The Bethesda System (TBS), developed at a National Cancer Institute workshop in 1988 36 and refined in 1991 37, collapses the cytologic diagnostic subcategories of intraepithelial lesions into low- and high-grade squamous intraepirhelial lesions, abbreviated as LSIL and HSIL, respectively. This division is based on the concept of HPV-induced cellular changes as discrete processes of (1) LSIL as acute infection with any HPV type resulting in mild, usually transient cytologic effects, and (2) HSIL as the result of persistent infection with predominantly oncogenic HPV types and the interplay of a variety of factors, including host immune response, that poses a substantial risk of invasion 38. While the CIN classification remains widely used in cervical histopathology, TBS is more commonly used to report Pap test results.
The Bethesda System also introduced the term atypical squamous cells of undetermined significance” (ASCUS) to reflect equivocal, abnormal changes that are quantitatively or qualitatively insufficient to establish a definitive diagnosis of SIL. ASCUS is not a single diagnostic entity and is therefore associated with highly variable clinical outcomes. It does represent an improvement, however, over older classifications that used “atypia” to encompass reactive changes and HPV associated cell changes in addition to equivocal findings. In the Bethesda System, reactive changes are categorized as “benign” and HPV changes are subsumed under SIL.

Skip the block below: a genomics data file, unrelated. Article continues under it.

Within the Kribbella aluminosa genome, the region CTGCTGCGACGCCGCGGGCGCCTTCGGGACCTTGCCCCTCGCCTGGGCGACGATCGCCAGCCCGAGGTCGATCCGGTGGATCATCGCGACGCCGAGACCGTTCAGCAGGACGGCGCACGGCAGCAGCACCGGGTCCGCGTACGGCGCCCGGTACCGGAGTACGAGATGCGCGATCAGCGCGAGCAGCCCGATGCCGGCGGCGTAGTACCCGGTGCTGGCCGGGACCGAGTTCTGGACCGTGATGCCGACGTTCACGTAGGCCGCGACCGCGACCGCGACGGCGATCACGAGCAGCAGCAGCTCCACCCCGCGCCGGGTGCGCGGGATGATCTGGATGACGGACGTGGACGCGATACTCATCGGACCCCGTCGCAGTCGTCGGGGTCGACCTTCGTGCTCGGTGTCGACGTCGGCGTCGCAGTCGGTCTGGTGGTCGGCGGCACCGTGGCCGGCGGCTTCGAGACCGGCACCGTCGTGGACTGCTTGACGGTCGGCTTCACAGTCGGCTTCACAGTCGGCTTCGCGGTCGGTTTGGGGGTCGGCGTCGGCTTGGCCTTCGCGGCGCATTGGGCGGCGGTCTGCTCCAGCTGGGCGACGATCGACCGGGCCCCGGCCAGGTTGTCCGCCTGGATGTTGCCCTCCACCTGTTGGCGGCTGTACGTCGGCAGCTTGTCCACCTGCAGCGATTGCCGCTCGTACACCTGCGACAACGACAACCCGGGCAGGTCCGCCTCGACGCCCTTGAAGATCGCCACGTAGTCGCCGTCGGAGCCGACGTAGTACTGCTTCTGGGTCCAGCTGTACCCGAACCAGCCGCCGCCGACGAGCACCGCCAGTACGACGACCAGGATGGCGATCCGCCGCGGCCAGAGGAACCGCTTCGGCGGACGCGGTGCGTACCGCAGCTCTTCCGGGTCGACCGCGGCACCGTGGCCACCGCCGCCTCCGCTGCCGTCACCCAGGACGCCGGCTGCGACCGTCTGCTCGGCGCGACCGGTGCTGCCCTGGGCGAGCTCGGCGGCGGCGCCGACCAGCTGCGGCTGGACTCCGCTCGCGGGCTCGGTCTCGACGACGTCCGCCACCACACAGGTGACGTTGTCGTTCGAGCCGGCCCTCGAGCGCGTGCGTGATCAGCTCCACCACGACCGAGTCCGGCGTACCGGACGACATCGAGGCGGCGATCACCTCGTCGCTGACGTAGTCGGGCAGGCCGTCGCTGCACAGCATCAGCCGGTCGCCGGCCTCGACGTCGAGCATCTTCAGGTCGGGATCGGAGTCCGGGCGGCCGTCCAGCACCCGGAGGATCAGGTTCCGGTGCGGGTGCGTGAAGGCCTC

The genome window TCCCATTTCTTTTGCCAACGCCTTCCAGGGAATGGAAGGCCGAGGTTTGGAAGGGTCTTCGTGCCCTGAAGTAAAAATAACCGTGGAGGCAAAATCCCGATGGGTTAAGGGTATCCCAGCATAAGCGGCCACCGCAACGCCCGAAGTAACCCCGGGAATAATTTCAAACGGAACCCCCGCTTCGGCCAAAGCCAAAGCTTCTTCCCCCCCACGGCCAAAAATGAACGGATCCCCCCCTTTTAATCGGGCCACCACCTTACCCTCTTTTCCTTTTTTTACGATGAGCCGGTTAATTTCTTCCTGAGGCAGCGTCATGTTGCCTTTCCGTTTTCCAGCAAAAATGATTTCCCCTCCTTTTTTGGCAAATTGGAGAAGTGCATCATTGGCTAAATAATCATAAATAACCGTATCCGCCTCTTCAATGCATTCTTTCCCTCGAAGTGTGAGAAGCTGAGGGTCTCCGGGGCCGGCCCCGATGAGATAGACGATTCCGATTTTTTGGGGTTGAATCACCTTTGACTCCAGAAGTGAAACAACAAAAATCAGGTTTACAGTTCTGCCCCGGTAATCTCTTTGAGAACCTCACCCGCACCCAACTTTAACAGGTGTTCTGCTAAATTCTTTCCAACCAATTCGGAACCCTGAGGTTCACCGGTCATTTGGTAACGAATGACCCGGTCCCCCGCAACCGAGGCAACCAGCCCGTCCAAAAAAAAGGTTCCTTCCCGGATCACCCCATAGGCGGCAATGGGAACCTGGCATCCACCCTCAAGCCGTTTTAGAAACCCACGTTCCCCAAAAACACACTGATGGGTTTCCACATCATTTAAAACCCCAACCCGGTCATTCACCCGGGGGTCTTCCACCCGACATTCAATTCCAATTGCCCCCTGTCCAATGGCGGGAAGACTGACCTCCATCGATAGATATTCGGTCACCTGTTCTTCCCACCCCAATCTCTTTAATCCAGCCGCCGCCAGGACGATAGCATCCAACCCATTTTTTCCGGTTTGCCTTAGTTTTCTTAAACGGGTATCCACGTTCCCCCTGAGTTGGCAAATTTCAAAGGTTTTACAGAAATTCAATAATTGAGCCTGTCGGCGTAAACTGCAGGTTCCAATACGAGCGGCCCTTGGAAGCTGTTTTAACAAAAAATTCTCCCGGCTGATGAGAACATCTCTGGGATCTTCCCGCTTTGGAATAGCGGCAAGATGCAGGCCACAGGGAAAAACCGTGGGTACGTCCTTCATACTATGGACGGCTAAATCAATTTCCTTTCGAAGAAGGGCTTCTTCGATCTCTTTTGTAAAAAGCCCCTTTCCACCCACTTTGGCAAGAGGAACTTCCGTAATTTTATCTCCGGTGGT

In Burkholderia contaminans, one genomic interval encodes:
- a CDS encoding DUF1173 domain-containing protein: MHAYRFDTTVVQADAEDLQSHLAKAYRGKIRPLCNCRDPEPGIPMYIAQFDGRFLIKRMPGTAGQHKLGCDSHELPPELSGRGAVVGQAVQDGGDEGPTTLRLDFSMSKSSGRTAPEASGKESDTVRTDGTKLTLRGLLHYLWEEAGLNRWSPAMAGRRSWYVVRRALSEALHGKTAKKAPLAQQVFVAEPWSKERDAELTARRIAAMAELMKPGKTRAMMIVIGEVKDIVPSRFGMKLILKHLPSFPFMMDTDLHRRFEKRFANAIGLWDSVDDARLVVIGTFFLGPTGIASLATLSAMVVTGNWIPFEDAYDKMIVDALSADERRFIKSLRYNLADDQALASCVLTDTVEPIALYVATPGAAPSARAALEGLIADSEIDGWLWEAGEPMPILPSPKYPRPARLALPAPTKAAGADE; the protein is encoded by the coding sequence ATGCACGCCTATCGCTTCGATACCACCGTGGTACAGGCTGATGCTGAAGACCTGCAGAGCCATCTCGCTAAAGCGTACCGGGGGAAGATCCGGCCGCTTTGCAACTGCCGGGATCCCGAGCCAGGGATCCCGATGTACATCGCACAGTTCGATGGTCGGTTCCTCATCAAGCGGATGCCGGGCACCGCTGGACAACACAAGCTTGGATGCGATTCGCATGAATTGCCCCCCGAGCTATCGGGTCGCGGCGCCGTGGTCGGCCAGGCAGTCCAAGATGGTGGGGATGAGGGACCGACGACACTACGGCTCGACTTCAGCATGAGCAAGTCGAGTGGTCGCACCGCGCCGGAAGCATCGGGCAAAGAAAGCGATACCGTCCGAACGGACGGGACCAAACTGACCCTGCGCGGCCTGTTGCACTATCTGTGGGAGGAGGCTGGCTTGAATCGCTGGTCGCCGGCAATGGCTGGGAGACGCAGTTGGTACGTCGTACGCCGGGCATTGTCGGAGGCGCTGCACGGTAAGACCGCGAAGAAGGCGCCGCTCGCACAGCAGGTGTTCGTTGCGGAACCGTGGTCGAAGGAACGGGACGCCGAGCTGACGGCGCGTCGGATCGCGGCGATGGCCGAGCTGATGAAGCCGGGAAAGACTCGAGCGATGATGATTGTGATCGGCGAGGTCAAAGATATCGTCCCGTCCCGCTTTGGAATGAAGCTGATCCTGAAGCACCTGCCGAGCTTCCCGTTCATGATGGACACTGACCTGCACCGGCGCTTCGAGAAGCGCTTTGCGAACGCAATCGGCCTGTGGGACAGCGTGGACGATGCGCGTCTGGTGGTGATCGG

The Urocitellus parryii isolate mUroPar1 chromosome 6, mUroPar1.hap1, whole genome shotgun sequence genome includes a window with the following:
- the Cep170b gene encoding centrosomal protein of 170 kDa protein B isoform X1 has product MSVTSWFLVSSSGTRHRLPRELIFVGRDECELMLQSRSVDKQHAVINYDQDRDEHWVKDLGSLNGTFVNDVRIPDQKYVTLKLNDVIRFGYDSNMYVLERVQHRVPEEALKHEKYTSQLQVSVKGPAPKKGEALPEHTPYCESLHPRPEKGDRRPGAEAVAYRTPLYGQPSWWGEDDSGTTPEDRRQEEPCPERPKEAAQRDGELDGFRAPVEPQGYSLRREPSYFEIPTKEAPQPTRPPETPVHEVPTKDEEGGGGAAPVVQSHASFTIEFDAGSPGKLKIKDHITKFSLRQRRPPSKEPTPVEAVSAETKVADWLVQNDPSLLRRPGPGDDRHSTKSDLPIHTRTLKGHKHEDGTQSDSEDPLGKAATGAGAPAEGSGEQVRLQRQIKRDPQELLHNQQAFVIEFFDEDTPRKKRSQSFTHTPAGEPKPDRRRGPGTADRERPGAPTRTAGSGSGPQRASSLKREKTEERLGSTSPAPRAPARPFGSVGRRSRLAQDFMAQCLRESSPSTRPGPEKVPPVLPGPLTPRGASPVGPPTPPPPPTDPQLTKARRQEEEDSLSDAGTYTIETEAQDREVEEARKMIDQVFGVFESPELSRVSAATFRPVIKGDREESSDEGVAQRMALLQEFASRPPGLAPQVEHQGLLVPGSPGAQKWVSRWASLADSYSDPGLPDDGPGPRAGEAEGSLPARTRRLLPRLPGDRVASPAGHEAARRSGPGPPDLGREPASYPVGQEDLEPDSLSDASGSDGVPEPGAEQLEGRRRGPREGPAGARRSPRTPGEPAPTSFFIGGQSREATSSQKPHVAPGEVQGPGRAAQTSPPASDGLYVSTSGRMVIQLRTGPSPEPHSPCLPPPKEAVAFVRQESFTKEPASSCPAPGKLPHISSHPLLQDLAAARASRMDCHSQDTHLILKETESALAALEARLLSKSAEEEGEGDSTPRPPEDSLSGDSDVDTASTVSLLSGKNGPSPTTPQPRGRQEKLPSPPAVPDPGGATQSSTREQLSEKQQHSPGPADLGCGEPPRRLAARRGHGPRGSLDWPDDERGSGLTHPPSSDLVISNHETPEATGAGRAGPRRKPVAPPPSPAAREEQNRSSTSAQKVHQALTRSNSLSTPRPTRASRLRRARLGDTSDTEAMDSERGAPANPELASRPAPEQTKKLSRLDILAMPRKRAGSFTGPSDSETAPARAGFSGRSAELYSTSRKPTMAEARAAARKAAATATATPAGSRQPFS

Abnormal Pap test results are not evenly distributed among the diagnostic categories described above. In a well-screened population such as the U.S., there are millions of low-grade and equivocal lesions diagnosed with relatively few cancers at the top. In the U.S., cancers represent less that one-tenth of 1% of diagnoses and high-grade lesions constitute approximately six-tenths of 1% [Solomon Chapter 20,21]. By contrast, LSIL and ASCUS account for an estimated 6% of all Pap test results, which translates to 3 million women in the U.S. annually.